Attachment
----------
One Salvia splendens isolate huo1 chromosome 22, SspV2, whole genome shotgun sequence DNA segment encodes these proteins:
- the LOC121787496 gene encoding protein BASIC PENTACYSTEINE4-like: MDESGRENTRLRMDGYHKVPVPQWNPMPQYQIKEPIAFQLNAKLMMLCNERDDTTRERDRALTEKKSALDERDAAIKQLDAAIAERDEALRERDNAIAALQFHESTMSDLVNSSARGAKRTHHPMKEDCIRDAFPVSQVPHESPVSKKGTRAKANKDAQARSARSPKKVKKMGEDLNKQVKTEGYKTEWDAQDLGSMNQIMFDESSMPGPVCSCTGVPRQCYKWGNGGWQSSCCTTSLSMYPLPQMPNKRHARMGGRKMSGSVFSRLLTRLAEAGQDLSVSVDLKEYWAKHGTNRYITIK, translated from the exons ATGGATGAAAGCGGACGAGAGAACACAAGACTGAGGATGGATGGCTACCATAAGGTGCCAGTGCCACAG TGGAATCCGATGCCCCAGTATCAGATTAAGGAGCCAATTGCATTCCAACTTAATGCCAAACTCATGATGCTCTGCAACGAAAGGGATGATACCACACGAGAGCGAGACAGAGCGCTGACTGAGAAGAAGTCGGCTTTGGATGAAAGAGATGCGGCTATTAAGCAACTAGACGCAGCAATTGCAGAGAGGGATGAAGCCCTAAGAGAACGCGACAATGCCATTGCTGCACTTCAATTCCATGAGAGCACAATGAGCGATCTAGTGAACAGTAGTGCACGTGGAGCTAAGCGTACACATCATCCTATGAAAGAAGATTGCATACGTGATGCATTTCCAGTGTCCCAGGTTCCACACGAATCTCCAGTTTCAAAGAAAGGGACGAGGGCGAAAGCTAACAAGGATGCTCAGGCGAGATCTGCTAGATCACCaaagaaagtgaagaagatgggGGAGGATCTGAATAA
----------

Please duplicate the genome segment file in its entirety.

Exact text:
One Salvia splendens isolate huo1 chromosome 22, SspV2, whole genome shotgun sequence DNA segment encodes these proteins:
- the LOC121787496 gene encoding protein BASIC PENTACYSTEINE4-like: MDESGRENTRLRMDGYHKVPVPQWNPMPQYQIKEPIAFQLNAKLMMLCNERDDTTRERDRALTEKKSALDERDAAIKQLDAAIAERDEALRERDNAIAALQFHESTMSDLVNSSARGAKRTHHPMKEDCIRDAFPVSQVPHESPVSKKGTRAKANKDAQARSARSPKKVKKMGEDLNKQVKTEGYKTEWDAQDLGSMNQIMFDESSMPGPVCSCTGVPRQCYKWGNGGWQSSCCTTSLSMYPLPQMPNKRHARMGGRKMSGSVFSRLLTRLAEAGQDLSVSVDLKEYWAKHGTNRYITIK, translated from the exons ATGGATGAAAGCGGACGAGAGAACACAAGACTGAGGATGGATGGCTACCATAAGGTGCCAGTGCCACAG TGGAATCCGATGCCCCAGTATCAGATTAAGGAGCCAATTGCATTCCAACTTAATGCCAAACTCATGATGCTCTGCAACGAAAGGGATGATACCACACGAGAGCGAGACAGAGCGCTGACTGAGAAGAAGTCGGCTTTGGATGAAAGAGATGCGGCTATTAAGCAACTAGACGCAGCAATTGCAGAGAGGGATGAAGCCCTAAGAGAACGCGACAATGCCATTGCTGCACTTCAATTCCATGAGAGCACAATGAGCGATCTAGTGAACAGTAGTGCACGTGGAGCTAAGCGTACACATCATCCTATGAAAGAAGATTGCATACGTGATGCATTTCCAGTGTCCCAGGTTCCACACGAATCTCCAGTTTCAAAGAAAGGGACGAGGGCGAAAGCTAACAAGGATGCTCAGGCGAGATCTGCTAGATCACCaaagaaagtgaagaagatgggGGAGGATCTGAATAA